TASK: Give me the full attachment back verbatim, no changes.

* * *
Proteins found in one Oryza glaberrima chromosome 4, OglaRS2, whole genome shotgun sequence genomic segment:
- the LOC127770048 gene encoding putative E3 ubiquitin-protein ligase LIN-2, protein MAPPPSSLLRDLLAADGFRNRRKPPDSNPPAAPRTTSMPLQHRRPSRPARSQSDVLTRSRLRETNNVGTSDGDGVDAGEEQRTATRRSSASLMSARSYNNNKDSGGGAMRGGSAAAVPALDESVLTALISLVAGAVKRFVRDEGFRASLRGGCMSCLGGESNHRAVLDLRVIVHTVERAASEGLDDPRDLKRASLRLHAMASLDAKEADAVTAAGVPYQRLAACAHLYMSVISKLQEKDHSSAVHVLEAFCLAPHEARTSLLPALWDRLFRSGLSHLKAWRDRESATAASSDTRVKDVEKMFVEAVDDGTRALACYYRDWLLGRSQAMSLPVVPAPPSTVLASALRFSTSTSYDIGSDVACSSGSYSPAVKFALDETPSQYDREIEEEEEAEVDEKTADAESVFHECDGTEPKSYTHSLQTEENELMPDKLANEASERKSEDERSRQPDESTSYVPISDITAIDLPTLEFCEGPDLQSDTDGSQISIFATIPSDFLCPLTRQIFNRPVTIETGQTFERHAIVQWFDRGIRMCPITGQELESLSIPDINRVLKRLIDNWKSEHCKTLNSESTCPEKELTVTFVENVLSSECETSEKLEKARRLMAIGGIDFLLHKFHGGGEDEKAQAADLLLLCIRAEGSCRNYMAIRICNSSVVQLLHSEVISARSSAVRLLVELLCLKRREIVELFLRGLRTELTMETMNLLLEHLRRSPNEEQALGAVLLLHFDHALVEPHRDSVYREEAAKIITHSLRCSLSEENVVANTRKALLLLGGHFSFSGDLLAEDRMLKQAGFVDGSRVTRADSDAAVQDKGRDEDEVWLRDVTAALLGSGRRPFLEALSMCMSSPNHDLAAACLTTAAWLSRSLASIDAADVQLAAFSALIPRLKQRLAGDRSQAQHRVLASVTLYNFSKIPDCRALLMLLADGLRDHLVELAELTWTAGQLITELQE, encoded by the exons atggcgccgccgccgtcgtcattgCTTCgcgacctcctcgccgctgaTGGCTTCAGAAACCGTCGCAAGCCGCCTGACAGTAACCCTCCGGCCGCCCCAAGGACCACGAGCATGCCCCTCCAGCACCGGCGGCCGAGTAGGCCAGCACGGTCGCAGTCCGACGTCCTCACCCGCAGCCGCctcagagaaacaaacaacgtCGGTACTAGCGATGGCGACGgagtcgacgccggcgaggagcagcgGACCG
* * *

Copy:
Proteins found in one Oryza glaberrima chromosome 4, OglaRS2, whole genome shotgun sequence genomic segment:
- the LOC127770048 gene encoding putative E3 ubiquitin-protein ligase LIN-2, protein MAPPPSSLLRDLLAADGFRNRRKPPDSNPPAAPRTTSMPLQHRRPSRPARSQSDVLTRSRLRETNNVGTSDGDGVDAGEEQRTATRRSSASLMSARSYNNNKDSGGGAMRGGSAAAVPALDESVLTALISLVAGAVKRFVRDEGFRASLRGGCMSCLGGESNHRAVLDLRVIVHTVERAASEGLDDPRDLKRASLRLHAMASLDAKEADAVTAAGVPYQRLAACAHLYMSVISKLQEKDHSSAVHVLEAFCLAPHEARTSLLPALWDRLFRSGLSHLKAWRDRESATAASSDTRVKDVEKMFVEAVDDGTRALACYYRDWLLGRSQAMSLPVVPAPPSTVLASALRFSTSTSYDIGSDVACSSGSYSPAVKFALDETPSQYDREIEEEEEAEVDEKTADAESVFHECDGTEPKSYTHSLQTEENELMPDKLANEASERKSEDERSRQPDESTSYVPISDITAIDLPTLEFCEGPDLQSDTDGSQISIFATIPSDFLCPLTRQIFNRPVTIETGQTFERHAIVQWFDRGIRMCPITGQELESLSIPDINRVLKRLIDNWKSEHCKTLNSESTCPEKELTVTFVENVLSSECETSEKLEKARRLMAIGGIDFLLHKFHGGGEDEKAQAADLLLLCIRAEGSCRNYMAIRICNSSVVQLLHSEVISARSSAVRLLVELLCLKRREIVELFLRGLRTELTMETMNLLLEHLRRSPNEEQALGAVLLLHFDHALVEPHRDSVYREEAAKIITHSLRCSLSEENVVANTRKALLLLGGHFSFSGDLLAEDRMLKQAGFVDGSRVTRADSDAAVQDKGRDEDEVWLRDVTAALLGSGRRPFLEALSMCMSSPNHDLAAACLTTAAWLSRSLASIDAADVQLAAFSALIPRLKQRLAGDRSQAQHRVLASVTLYNFSKIPDCRALLMLLADGLRDHLVELAELTWTAGQLITELQE, encoded by the exons atggcgccgccgccgtcgtcattgCTTCgcgacctcctcgccgctgaTGGCTTCAGAAACCGTCGCAAGCCGCCTGACAGTAACCCTCCGGCCGCCCCAAGGACCACGAGCATGCCCCTCCAGCACCGGCGGCCGAGTAGGCCAGCACGGTCGCAGTCCGACGTCCTCACCCGCAGCCGCctcagagaaacaaacaacgtCGGTACTAGCGATGGCGACGgagtcgacgccggcgaggagcagcgGACCG